It is a hallmark of contemporary dance owing to the traditions established by its pioneers like Isadora Duncan (although I'm not sure how many young performers today realize this)...
Duncan and others wanted to get the art away from what they considered the rigid formality of traditional dance, notably ballet which she found to be mechanical and stiff. They took their inspiration from natural movements such as the ocean's waves, trees swaying in the wind and animals running gracefully.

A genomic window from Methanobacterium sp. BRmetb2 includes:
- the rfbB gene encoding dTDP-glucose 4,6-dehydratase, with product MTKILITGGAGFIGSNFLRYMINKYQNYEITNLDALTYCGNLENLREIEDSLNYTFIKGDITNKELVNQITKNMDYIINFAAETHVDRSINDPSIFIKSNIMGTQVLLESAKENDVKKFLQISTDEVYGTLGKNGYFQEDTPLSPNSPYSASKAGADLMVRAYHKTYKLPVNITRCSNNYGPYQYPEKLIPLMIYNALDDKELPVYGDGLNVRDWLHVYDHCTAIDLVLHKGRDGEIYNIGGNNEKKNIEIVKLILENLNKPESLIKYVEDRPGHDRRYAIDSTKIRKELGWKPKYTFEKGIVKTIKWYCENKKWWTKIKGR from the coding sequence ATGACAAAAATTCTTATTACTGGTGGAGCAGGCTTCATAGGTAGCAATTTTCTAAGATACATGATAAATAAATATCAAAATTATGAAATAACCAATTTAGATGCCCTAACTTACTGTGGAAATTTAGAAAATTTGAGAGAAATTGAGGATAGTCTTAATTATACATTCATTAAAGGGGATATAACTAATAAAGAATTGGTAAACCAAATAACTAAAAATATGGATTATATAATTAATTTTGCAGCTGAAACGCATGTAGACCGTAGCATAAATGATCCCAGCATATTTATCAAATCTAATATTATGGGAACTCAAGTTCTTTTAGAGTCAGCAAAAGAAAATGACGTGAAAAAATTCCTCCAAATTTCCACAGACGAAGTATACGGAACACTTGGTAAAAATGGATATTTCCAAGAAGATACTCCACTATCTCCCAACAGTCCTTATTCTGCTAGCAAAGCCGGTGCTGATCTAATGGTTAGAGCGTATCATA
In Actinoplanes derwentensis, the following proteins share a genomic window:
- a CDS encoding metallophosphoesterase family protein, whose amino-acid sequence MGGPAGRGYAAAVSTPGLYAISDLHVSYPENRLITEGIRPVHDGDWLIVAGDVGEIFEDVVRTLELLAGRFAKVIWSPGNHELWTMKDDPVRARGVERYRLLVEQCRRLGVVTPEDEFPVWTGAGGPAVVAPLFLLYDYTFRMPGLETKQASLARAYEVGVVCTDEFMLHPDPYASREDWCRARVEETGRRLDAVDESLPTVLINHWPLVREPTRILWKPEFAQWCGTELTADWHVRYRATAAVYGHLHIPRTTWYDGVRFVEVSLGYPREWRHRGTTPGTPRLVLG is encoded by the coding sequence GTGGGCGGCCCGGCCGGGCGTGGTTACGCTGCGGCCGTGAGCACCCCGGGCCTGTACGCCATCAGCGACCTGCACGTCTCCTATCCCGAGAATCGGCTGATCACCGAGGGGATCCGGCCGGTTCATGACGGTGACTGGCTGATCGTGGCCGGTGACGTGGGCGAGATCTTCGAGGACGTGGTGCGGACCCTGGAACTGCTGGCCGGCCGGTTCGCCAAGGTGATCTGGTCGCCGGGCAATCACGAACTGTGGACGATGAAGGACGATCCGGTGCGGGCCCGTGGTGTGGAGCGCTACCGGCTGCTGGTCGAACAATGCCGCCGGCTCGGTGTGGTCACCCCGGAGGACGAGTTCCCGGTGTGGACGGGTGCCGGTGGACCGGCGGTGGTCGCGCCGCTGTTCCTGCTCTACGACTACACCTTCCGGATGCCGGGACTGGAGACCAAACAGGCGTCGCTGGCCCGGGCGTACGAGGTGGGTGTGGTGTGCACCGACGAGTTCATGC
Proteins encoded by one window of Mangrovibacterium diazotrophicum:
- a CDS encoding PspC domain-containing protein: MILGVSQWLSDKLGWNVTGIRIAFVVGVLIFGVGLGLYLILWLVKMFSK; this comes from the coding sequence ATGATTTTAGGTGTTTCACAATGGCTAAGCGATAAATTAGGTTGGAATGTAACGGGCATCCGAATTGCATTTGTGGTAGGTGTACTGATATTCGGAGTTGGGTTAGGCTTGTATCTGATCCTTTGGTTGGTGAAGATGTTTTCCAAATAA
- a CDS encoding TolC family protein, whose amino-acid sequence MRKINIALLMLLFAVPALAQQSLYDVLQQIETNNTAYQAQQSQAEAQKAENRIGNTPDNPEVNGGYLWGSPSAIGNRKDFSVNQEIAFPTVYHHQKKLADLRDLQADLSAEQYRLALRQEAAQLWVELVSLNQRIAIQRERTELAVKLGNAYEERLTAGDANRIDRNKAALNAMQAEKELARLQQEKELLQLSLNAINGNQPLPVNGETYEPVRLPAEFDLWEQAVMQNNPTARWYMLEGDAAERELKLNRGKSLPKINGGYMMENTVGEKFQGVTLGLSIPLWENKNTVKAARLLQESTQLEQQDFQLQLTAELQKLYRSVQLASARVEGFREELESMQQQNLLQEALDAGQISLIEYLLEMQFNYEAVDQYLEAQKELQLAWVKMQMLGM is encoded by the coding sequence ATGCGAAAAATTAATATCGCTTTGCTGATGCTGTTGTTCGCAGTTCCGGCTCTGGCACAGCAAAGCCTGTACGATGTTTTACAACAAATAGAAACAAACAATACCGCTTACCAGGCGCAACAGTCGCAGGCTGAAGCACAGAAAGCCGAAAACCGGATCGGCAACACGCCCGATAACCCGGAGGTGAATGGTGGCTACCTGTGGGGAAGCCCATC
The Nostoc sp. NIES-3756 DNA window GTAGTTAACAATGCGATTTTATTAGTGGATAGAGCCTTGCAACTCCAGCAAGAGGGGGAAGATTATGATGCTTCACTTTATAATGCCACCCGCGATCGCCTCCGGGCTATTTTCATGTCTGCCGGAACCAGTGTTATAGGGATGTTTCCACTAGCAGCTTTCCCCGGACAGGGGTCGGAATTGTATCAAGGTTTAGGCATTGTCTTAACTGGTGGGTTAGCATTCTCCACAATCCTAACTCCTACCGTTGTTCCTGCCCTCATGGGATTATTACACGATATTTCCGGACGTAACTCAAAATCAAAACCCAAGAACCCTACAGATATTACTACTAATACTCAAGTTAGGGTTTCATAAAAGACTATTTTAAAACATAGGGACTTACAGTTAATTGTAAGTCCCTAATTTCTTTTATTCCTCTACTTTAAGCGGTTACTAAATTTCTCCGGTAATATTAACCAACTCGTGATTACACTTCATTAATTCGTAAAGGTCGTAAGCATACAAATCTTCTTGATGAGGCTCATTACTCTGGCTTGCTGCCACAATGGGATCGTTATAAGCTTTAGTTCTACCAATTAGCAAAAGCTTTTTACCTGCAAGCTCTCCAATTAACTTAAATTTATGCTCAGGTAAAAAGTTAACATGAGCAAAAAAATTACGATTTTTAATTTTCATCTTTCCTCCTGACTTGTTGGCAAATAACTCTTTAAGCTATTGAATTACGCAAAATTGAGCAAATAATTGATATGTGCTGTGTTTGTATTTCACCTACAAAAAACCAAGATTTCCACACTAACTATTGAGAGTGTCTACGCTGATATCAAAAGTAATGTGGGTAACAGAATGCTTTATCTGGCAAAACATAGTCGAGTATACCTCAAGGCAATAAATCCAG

Duncan also took inspiration from classical Greek statues and artworks, eschewing highly formal dance costumes in favor of loose wraps, toga-style dresses and dancing barefoot.
All of the above were designed, again, to move the focus of dance away from precise lines and movement (which artists like Duncan found to be mechanical and artificial) to a more naturalistic and flowing expression.